On and Off the Court: How Technology Is Changing the Basketball Landscape

From the comfort of your living room sofa or a seat in the stands, basketball, at least compared to a number of other sports, has remained relatively untouched by technology. While this may be true in terms of the number of times technology appears to halt or stop play, basketball has still embraced technology in a big way. Whether it is on or off the court, technology is shaping the development of the sport right before our very eyes, even if sometimes it is slightly out of sight. With so much on the line, this article has been put together in order to explore the inner and outer workings of technology within the sport we all love so dearly. So, without further ado, let’s get started…

Instant Replay

Let’s start with the court. In NBA basketball, the implementation of instant replay has been done so with a huge element of care and precision. Criticism of the use of technology in other sports is something that has been difficult to escape over the last two decades. Whether its usage has been deemed too little or too much, controversy is never far away.

With the use of Instant Replay, Basketball has paved the way for how technology can be used in a way that still appreciates the natural flow of a sport. Since as far back as 2002, officials have been using instant replay to determine if a shot was released before the buzzer. Since then, Instant Replay has been used to analyze brawls or flagrant fouls, whether a score was two or three points, and, amongst other things, which team should be awarded possession after a ball becomes out-of-bounds.

The main point here is that those responsible have been careful to get the most out of the technology available, without interfering in the game to the point that it is detrimental to the rhythm of the game.

Fan Experience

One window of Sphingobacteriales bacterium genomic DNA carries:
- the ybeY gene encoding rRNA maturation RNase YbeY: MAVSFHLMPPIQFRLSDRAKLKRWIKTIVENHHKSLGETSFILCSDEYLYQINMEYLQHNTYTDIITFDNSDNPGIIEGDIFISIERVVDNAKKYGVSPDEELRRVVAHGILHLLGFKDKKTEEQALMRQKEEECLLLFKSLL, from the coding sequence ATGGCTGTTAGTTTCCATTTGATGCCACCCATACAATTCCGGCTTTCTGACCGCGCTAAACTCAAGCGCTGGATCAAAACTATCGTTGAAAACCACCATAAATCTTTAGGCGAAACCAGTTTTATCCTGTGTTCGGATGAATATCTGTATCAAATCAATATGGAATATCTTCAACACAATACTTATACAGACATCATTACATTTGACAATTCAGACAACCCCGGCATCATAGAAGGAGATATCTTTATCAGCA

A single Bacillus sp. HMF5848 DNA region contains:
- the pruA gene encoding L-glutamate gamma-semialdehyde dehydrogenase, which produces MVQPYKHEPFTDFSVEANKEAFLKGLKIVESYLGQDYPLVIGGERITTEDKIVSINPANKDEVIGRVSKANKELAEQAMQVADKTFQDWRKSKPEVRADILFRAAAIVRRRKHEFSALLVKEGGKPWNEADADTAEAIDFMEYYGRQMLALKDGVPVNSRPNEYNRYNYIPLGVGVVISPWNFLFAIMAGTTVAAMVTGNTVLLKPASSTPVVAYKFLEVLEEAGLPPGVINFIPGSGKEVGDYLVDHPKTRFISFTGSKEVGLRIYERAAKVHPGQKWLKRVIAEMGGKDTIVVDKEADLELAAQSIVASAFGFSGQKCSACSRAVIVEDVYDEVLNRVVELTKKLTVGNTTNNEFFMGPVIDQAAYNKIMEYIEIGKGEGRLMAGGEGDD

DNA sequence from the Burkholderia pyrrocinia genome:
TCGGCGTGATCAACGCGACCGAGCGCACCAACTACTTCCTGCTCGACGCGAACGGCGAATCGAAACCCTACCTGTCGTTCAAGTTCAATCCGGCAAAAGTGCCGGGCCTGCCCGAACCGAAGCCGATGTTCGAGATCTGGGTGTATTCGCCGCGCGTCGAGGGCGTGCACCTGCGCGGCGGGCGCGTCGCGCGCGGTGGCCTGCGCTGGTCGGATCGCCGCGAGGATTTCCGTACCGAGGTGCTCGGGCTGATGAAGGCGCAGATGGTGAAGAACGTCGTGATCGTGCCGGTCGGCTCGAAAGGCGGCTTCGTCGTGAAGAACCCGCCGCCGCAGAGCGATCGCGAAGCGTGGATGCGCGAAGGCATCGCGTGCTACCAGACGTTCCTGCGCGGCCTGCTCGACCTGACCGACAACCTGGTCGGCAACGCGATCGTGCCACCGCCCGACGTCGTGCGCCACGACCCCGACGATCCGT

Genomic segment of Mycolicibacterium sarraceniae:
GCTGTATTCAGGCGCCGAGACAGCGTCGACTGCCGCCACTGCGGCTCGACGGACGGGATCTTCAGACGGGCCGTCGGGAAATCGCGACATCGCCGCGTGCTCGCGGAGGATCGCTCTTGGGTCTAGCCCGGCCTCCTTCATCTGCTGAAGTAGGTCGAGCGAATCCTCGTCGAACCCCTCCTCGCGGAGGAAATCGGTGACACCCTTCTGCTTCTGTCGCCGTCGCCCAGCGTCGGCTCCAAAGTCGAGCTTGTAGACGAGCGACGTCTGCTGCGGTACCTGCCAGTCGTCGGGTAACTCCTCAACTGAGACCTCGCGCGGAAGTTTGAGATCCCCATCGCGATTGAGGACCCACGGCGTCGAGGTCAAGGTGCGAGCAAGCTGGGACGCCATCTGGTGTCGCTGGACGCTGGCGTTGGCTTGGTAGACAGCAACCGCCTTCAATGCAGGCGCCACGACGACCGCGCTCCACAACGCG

Moving off court, let’s start with how technology has enhanced the fan experience. It is clear and obvious for any long-term fan of the sport to see how the exponential growth of technology has resulted in more advanced cameras and better quality coverage, so much in fact that many fans are known to prefer watching from home rather than the arena.

Furthermore, the internet has provided fans with an abundance of highlight packages as well as news updates, podcasts and statistics. It allows fans from all over the world to access and feel part of the community that makes up whatever team it is they call their own.

While sports in general, has been around for a long time: the union of the internet, smartphones, decentralized blockchain-based operating systems, such as Tron (TRX), and online sporting has created a way for fans to engage with basketball on a whole other level. Now, when basketball fans are searching for and considering basketball’s next important matches, they can do so in a participatory way. 


The introduction of SportVU cameras to the arenas of the NBA has truly brought the league into the digital age. It has revolutionized both how statistics are measured and general gameplay is analyzed.  

Today, statistics are no longer limited to points scored and fouls made. Instead, we can now see a host of detailed stats including where, when and how points are scored, the shooting percentage of any individual player, how many assists a player has and even what shooting percentage a defender restricts opposition players to at the rim. 

Throw wearable technology into the fold as well, and you can quickly see how every team has a complete understanding of every element of every player’s condition and performance on a daily basis. 

The Bottom Line

Basketball acts as an example to any and all other sports in terms of how to get the most out of modern-day technology, while remaining respectful to the sport itself.

Yes, we should take advantage of the technology available to us, but there is a lot to learn from how basketball has pushed itself into the modern era.

On and Off the Court: How Technology Is Changing the Basketball Landscape was last updated June 13th, 2023 by Max Robertson